Scripting News: Will Twitter pull another "fast one?"
The way it feels is they're talking over my head at some invisible diety. If only they would hear me, they would love me so much better. It's a prayer to the Algorithm God. But the only people who can really hear you are your friends, who are mortal, and are subject to the same constraints as you.
It's sad. We could be sharing our gifts with each other, instead our fists wave at the sky, like grandpa cursing the cloud!
Tom Foremski said yesterday on Twitter: "Unfortunately the silos are winning." I thought about that for a while, and I don't think it's right. Let me explain.
1. Sure there are more silos all the time. Places that force you to give them your ideas on an exclusive basis, so that people in other silos, or on the open web, can't see them. Unless they visit the silo of course. An example. Yesterday my friend Jay Rosen posted a great essay to Ello. If you want to read it you have to go there. If you follow Jay on Twitter or Facebook, or read his blog, the only way you can find out about it is if someone posts a link to it there. And if Ello goes kaput, so does Jay's post. All record of his judgement, gone. Not a good way for an academic to work, imho.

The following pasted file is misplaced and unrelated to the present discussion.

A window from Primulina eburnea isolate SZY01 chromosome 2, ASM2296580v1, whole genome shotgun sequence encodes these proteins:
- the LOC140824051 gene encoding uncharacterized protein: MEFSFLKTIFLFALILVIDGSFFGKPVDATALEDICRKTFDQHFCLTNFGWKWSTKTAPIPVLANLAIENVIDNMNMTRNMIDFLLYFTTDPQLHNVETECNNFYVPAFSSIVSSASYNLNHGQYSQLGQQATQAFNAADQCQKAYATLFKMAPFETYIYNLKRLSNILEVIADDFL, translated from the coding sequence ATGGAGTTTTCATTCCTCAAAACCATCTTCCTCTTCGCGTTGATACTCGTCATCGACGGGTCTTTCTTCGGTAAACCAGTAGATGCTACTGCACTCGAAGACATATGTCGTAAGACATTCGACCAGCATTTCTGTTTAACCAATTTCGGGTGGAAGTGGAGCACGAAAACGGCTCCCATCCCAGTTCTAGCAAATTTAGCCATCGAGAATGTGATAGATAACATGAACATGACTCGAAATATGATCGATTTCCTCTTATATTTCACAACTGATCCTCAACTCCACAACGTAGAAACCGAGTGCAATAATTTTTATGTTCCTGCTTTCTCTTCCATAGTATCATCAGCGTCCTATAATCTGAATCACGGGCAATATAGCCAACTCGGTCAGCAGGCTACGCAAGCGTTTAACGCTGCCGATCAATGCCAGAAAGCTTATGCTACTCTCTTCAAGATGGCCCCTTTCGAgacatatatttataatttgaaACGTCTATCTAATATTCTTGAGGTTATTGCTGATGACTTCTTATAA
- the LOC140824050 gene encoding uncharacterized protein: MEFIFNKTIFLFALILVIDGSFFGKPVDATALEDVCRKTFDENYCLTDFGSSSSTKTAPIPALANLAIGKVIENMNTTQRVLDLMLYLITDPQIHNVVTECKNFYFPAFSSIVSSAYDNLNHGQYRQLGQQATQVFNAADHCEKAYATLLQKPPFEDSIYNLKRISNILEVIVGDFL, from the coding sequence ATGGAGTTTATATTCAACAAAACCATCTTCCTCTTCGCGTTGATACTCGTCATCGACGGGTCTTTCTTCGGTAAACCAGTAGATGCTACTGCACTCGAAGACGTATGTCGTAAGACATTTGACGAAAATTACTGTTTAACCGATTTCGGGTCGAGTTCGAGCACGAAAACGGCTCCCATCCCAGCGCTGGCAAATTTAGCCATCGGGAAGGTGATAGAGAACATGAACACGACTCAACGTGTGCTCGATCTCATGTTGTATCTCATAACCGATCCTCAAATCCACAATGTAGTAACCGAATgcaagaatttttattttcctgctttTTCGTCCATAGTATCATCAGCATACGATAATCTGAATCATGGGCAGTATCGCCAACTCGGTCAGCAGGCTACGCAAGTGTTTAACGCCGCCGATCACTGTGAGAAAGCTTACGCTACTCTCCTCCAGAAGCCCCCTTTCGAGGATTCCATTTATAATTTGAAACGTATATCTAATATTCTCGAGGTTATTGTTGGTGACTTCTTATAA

2. But the open web is bigger than any of the silos. This post, for example, is on the open web. What that means is that it is included in my feed. The source code for the post is public, it could be rendered in any context. Especially if I post a pointer to it. A smart CMS could load in all the text from the feed itself! And render it in its own way.
Seriously, look at the feed source, every item has the full source code, with attributes and structure, that the HTML was rendered from.
3. I can innovate out here on the open web. But if this post were in a silo, only the silo-maker could innovate. So things creak along slowly in SiloLand. Limits tend to stay limits, for years, years become decades, and we all grow old, and then a new generation comes along, and says why the fuck does it work this way, and they make something new. Where? Well, it'll have to be on the open web. Because new stuff can't happen in a silo.
4. Ultimately that's how change happens in tech. People get all comfy and bored in their little nests, and then boom, everyone goes somewhere else. If it's yet another boring and nesty silo, only a few people will go there. But if it's open, eventually, everyone is there. (Yes, some people still use typewriters, no doubt. They don't count.)
So my friend Tom, as wise as he sounds, is wrong. If it's open it's everything. It's winning because it's always winning. It's an illusion to think it's all wrapped up in tech. Every generation thinks it is, until the next one comes along and renders all its assumptions moot.